Napp proactive in avoiding medication errors

Napp has taken proactive steps to improve patient safety by changing the packaging of their oral Oxycodone products, OxyContin® and OxyNorm®. The decision to change the packaging was taken in consultation with pharmacists, doctors and nurses who suggested further differentiation between the packaging of the prolonged release and immediate release forms of oxycodone would reduce dispensing confusion and therefore optimise patient safety.

The first step was to change the foils within the pack to ensure that if packs were divided the dose and form were still clear. The new packaging reflects the colour of the tablet/capsule within and in an innovative step, the face of the box now states whether the contents should be taken 12-hourly as is the case with OxyContin® or every 4 to 6-hours for OxyNorm®. Other improvements include brail on all packs, a new tamper resistant seal and a section on the back of pack for patients to note the time their medication should be taken.

The National Patient Safety Agency (NPSA) were so impressed with the new packs that they are using them as an example of best practice. David Cousins, Head of Safe Medication Practice at the National Patient Safety Agency said “The NPSA has published Information design for patient safety, a guide to the graphic design of medication packaging in collaboration with the Helen Hamlyn Research Centre, Royal College of Arts, London. The NPSA welcomes design initiatives from industry that aids the safe selection and use of medicines by healthcare professionals, patients and carers.”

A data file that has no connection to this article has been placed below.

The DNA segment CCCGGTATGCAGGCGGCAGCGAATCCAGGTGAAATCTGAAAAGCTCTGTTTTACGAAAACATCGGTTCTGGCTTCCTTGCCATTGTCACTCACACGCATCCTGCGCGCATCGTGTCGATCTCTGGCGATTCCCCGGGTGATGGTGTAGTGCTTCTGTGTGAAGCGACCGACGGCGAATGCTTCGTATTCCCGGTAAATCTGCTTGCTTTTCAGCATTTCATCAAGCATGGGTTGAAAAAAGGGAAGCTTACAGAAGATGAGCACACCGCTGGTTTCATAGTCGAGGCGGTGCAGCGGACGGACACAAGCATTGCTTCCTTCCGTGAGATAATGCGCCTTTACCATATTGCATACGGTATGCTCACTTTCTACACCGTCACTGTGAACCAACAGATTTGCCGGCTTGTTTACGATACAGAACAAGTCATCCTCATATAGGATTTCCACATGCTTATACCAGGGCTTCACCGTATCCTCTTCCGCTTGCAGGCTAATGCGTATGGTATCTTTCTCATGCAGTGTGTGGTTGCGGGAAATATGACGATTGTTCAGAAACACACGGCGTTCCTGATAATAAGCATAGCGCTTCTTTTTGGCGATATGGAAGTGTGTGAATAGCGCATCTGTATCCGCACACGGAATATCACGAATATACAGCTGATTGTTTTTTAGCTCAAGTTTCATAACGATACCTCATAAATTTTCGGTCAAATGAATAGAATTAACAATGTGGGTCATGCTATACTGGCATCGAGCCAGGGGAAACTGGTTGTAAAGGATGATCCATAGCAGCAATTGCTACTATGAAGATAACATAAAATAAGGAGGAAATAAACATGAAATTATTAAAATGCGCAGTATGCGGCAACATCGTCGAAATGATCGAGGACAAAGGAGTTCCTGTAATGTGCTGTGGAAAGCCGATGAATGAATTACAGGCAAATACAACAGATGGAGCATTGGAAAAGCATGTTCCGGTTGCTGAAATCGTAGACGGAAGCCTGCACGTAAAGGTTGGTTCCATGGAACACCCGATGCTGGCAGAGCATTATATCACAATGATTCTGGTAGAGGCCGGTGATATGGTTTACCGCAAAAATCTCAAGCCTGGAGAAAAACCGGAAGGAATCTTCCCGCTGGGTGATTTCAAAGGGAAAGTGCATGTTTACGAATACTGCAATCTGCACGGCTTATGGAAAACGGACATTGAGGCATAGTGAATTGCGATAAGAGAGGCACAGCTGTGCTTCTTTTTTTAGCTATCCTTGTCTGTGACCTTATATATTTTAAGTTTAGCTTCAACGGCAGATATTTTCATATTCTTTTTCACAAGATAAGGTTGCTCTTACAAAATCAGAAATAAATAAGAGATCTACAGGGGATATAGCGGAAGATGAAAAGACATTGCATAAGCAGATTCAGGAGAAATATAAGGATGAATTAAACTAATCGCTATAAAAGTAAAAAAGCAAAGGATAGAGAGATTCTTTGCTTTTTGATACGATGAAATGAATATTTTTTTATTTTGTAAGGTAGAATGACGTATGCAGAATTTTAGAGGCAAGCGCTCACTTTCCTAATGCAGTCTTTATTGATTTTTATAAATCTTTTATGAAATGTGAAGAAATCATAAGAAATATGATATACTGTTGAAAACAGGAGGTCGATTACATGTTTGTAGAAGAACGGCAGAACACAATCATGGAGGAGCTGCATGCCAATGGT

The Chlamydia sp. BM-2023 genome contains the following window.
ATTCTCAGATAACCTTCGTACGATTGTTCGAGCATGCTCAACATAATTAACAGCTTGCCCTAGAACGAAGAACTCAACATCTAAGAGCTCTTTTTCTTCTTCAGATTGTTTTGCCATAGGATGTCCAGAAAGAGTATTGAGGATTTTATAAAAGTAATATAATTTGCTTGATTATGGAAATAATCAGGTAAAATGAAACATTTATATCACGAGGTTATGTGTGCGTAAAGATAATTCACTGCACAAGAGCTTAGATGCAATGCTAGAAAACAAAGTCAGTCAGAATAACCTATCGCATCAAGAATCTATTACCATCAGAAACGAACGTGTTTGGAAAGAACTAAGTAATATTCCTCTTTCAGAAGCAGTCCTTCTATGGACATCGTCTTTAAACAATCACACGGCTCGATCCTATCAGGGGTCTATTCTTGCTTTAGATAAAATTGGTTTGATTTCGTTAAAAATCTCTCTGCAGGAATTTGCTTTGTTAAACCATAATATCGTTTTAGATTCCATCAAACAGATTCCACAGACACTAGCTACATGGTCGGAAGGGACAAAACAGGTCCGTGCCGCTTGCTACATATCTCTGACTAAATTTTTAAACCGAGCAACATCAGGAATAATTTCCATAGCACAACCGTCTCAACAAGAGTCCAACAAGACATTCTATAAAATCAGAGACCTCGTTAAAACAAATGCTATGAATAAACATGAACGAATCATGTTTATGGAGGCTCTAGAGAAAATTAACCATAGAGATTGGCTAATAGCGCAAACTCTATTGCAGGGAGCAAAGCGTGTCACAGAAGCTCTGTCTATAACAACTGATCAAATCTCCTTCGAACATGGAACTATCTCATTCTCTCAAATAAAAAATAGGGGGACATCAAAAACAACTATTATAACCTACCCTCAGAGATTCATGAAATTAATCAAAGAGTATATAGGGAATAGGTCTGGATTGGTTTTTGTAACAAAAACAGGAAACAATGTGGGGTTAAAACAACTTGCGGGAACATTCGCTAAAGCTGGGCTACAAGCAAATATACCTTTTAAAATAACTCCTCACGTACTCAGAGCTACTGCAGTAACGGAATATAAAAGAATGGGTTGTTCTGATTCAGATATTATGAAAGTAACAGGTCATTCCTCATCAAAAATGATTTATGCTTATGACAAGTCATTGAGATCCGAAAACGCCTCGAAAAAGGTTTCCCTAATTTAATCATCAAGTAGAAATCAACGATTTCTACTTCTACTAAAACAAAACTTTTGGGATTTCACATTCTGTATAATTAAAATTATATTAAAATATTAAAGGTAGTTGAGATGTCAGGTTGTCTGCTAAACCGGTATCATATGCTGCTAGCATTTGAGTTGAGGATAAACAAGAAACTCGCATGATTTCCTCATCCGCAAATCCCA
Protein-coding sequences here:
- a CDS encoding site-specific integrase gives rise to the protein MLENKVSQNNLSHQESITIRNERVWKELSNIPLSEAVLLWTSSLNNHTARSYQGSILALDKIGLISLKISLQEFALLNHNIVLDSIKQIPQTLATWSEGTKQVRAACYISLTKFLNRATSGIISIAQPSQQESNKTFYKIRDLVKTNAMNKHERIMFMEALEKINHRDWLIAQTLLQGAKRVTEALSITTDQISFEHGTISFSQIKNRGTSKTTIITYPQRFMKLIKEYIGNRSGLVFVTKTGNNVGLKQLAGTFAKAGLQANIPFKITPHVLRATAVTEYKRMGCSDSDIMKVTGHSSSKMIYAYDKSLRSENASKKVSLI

Prescribing opiate analgesics safely has been high on the agenda for the Department of Health with them stating in their report, Building a Safer NHS for Patients – Improving Medication Safety ‘Oral sustained-release opiates should be prescribed by brand name to reduce the risk of dispensing and administration errors’.
Roger Knaggs, specialist pharmacist in pain management, commented that ‘opioids have serious side effects if a patient has inadvertently received an excessive dose, including over-sedation and respiratory depression. Confusion between immediate and prolonged release preparations occurs in both primary and secondary care. Napp is helping to address this issue by ensuring their products are branded in a clear and user friendly way’.

ENDS

For further information or a pack shot please contact Harriet Painter at Jango Communications on harrietp@jangocom.com or phone 01344 860612.

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